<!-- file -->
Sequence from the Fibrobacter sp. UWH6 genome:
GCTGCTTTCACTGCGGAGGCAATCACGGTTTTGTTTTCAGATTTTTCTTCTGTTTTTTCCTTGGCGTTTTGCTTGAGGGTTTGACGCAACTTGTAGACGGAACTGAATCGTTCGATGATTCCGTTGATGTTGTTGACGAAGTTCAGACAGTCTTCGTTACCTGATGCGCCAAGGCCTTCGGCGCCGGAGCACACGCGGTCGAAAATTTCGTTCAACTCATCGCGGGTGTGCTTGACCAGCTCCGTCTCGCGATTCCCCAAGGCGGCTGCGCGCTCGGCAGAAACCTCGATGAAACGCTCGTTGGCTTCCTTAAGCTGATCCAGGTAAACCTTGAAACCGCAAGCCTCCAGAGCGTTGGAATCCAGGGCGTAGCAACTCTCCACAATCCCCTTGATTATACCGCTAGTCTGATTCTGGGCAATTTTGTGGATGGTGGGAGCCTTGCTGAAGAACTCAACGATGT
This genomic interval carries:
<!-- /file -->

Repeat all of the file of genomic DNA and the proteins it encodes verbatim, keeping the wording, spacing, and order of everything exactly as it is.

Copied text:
Sequence from the Fibrobacter sp. UWH6 genome:
GCTGCTTTCACTGCGGAGGCAATCACGGTTTTGTTTTCAGATTTTTCTTCTGTTTTTTCCTTGGCGTTTTGCTTGAGGGTTTGACGCAACTTGTAGACGGAACTGAATCGTTCGATGATTCCGTTGATGTTGTTGACGAAGTTCAGACAGTCTTCGTTACCTGATGCGCCAAGGCCTTCGGCGCCGGAGCACACGCGGTCGAAAATTTCGTTCAACTCATCGCGGGTGTGCTTGACCAGCTCCGTCTCGCGATTCCCCAAGGCGGCTGCGCGCTCGGCAGAAACCTCGATGAAACGCTCGTTGGCTTCCTTAAGCTGATCCAGGTAAACCTTGAAACCGCAAGCCTCCAGAGCGTTGGAATCCAGGGCGTAGCAACTCTCCACAATCCCCTTGATTATACCGCTAGTCTGATTCTGGGCAATTTTGTGGATGGTGGGAGCCTTGCTGAAGAACTCAACGATGT
This genomic interval carries: